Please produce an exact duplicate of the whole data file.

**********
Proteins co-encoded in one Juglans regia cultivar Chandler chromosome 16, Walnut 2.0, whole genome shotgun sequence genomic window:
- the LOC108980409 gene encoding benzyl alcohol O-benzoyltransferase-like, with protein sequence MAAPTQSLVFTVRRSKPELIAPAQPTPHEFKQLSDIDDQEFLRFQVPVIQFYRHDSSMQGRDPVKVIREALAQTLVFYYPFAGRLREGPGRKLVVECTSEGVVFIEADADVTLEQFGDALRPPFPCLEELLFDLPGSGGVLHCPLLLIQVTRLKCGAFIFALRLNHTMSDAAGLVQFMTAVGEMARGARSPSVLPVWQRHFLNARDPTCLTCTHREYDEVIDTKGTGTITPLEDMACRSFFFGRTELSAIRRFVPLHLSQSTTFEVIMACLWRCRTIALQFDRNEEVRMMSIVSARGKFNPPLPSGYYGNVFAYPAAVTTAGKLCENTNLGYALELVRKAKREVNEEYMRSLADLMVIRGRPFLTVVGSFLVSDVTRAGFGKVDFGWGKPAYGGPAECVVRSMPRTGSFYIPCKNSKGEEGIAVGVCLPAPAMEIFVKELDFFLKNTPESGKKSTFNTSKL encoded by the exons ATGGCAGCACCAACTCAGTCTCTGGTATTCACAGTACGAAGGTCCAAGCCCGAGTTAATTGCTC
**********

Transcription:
Proteins co-encoded in one Juglans regia cultivar Chandler chromosome 16, Walnut 2.0, whole genome shotgun sequence genomic window:
- the LOC108980409 gene encoding benzyl alcohol O-benzoyltransferase-like, with protein sequence MAAPTQSLVFTVRRSKPELIAPAQPTPHEFKQLSDIDDQEFLRFQVPVIQFYRHDSSMQGRDPVKVIREALAQTLVFYYPFAGRLREGPGRKLVVECTSEGVVFIEADADVTLEQFGDALRPPFPCLEELLFDLPGSGGVLHCPLLLIQVTRLKCGAFIFALRLNHTMSDAAGLVQFMTAVGEMARGARSPSVLPVWQRHFLNARDPTCLTCTHREYDEVIDTKGTGTITPLEDMACRSFFFGRTELSAIRRFVPLHLSQSTTFEVIMACLWRCRTIALQFDRNEEVRMMSIVSARGKFNPPLPSGYYGNVFAYPAAVTTAGKLCENTNLGYALELVRKAKREVNEEYMRSLADLMVIRGRPFLTVVGSFLVSDVTRAGFGKVDFGWGKPAYGGPAECVVRSMPRTGSFYIPCKNSKGEEGIAVGVCLPAPAMEIFVKELDFFLKNTPESGKKSTFNTSKL encoded by the exons ATGGCAGCACCAACTCAGTCTCTGGTATTCACAGTACGAAGGTCCAAGCCCGAGTTAATTGCTC